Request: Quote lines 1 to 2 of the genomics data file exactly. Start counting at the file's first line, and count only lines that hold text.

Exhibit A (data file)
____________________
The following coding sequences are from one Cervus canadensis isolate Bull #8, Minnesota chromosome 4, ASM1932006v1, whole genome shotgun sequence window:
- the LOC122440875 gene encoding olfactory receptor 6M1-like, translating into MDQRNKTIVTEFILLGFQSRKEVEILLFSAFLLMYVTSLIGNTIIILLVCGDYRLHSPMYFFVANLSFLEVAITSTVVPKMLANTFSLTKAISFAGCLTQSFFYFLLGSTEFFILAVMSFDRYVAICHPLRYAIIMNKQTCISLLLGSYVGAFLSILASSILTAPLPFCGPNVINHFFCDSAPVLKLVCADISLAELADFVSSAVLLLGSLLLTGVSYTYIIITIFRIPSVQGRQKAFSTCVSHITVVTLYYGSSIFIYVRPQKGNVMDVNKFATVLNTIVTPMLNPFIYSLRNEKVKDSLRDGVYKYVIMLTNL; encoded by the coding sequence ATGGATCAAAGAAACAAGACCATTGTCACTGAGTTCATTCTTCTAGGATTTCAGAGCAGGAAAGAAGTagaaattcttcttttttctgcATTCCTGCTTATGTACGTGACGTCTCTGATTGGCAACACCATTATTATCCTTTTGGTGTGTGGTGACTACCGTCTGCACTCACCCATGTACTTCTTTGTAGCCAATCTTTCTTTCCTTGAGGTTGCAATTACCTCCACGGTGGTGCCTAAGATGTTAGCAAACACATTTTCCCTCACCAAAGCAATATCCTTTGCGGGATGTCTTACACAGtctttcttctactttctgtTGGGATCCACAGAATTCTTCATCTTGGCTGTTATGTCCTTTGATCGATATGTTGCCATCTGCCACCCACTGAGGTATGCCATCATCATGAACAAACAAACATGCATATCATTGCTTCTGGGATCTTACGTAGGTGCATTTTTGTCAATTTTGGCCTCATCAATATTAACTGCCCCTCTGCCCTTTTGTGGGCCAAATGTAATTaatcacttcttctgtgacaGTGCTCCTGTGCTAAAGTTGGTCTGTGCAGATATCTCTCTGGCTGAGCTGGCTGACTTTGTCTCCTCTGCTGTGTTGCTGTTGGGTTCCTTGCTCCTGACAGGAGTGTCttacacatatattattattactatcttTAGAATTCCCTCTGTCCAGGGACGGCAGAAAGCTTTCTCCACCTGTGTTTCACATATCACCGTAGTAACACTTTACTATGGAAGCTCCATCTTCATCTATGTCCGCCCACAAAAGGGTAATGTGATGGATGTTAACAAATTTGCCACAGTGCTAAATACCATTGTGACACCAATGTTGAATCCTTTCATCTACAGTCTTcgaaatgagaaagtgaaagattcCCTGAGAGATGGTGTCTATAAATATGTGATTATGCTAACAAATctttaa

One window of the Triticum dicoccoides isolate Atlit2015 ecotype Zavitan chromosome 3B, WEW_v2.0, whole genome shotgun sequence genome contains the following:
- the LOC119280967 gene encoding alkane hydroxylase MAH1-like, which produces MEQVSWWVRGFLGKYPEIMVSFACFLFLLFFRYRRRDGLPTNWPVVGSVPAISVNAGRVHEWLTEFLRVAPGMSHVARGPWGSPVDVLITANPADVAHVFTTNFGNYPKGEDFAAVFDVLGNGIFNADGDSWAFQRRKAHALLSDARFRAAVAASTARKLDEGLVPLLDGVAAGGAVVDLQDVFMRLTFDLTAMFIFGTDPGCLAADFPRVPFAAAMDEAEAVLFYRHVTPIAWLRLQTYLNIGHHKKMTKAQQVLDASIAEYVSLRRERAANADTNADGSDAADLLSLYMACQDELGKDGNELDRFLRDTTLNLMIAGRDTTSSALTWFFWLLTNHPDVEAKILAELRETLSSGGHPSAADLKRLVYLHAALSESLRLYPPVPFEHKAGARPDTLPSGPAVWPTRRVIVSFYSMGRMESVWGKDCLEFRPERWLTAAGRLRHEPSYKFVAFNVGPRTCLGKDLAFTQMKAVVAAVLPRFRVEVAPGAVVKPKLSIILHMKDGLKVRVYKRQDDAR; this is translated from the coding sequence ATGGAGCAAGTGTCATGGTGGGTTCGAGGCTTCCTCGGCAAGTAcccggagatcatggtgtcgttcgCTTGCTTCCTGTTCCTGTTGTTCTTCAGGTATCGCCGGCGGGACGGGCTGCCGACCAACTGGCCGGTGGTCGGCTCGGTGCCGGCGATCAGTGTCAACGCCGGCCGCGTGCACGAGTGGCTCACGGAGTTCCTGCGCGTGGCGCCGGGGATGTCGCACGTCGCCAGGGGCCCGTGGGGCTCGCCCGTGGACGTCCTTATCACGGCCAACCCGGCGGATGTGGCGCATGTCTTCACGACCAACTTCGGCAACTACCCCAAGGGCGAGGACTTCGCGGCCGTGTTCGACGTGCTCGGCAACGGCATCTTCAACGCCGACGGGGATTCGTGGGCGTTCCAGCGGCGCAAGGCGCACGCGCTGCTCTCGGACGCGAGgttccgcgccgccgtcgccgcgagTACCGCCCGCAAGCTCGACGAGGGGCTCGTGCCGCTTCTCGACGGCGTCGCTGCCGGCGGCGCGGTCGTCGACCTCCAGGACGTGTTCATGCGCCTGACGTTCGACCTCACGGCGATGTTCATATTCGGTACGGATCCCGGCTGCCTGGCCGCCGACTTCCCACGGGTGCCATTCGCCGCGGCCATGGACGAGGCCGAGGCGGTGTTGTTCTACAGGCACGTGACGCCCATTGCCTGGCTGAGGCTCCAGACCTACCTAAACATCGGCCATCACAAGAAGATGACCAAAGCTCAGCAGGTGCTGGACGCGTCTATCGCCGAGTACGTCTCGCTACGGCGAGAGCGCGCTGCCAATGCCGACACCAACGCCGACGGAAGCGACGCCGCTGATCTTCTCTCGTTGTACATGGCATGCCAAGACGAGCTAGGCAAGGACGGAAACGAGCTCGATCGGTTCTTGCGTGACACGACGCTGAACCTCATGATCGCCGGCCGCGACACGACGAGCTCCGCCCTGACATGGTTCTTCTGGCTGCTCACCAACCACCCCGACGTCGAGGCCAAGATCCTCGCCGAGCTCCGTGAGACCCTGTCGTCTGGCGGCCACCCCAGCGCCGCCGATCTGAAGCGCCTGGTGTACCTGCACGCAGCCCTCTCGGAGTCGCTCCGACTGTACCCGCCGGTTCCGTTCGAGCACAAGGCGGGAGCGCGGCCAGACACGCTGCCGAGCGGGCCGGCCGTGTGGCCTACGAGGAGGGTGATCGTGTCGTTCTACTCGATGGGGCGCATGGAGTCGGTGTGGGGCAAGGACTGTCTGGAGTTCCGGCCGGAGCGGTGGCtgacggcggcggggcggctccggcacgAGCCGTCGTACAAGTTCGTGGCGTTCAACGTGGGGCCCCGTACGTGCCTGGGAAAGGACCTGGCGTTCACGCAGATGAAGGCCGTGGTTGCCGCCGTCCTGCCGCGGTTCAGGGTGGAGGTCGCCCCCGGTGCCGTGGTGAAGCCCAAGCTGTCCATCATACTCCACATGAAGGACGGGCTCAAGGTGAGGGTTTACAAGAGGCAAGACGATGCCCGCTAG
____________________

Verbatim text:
The following coding sequences are from one Cervus canadensis isolate Bull #8, Minnesota chromosome 4, ASM1932006v1, whole genome shotgun sequence window:
- the LOC122440875 gene encoding olfactory receptor 6M1-like, translating into MDQRNKTIVTEFILLGFQSRKEVEILLFSAFLLMYVTSLIGNTIIILLVCGDYRLHSPMYFFVANLSFLEVAITSTVVPKMLANTFSLTKAISFAGCLTQSFFYFLLGSTEFFILAVMSFDRYVAICHPLRYAIIMNKQTCISLLLGSYVGAFLSILASSILTAPLPFCGPNVINHFFCDSAPVLKLVCADISLAELADFVSSAVLLLGSLLLTGVSYTYIIITIFRIPSVQGRQKAFSTCVSHITVVTLYYGSSIFIYVRPQKGNVMDVNKFATVLNTIVTPMLNPFIYSLRNEKVKDSLRDGVYKYVIMLTNL; encoded by the coding sequence ATGGATCAAAGAAACAAGACCATTGTCACTGAGTTCATTCTTCTAGGATTTCAGAGCAGGAAAGAAGTagaaattcttcttttttctgcATTCCTGCTTATGTACGTGACGTCTCTGATTGGCAACACCATTATTATCCTTTTGGTGTGTGGTGACTACCGTCTGCACTCACCCATGTACTTCTTTGTAGCCAATCTTTCTTTCCTTGAGGTTGCAATTACCTCCACGGTGGTGCCTAAGATGTTAGCAAACACATTTTCCCTCACCAAAGCAATATCCTTTGCGGGATGTCTTACACAGtctttcttctactttctgtTGGGATCCACAGAATTCTTCATCTTGGCTGTTATGTCCTTTGATCGATATGTTGCCATCTGCCACCCACTGAGGTATGCCATCATCATGAACAAACAAACATGCATATCATTGCTTCTGGGATCTTACGTAGGTGCATTTTTGTCAATTTTGGCCTCATCAATATTAACTGCCCCTCTGCCCTTTTGTGGGCCAAATGTAATTaatcacttcttctgtgacaGTGCTCCTGTGCTAAAGTTGGTCTGTGCAGATATCTCTCTGGCTGAGCTGGCTGACTTTGTCTCCTCTGCTGTGTTGCTGTTGGGTTCCTTGCTCCTGACAGGAGTGTCttacacatatattattattactatcttTAGAATTCCCTCTGTCCAGGGACGGCAGAAAGCTTTCTCCACCTGTGTTTCACATATCACCGTAGTAACACTTTACTATGGAAGCTCCATCTTCATCTATGTCCGCCCACAAAAGGGTAATGTGATGGATGTTAACAAATTTGCCACAGTGCTAAATACCATTGTGACACCAATGTTGAATCCTTTCATCTACAGTCTTcgaaatgagaaagtgaaagattcCCTGAGAGATGGTGTCTATAAATATGTGATTATGCTAACAAATctttaa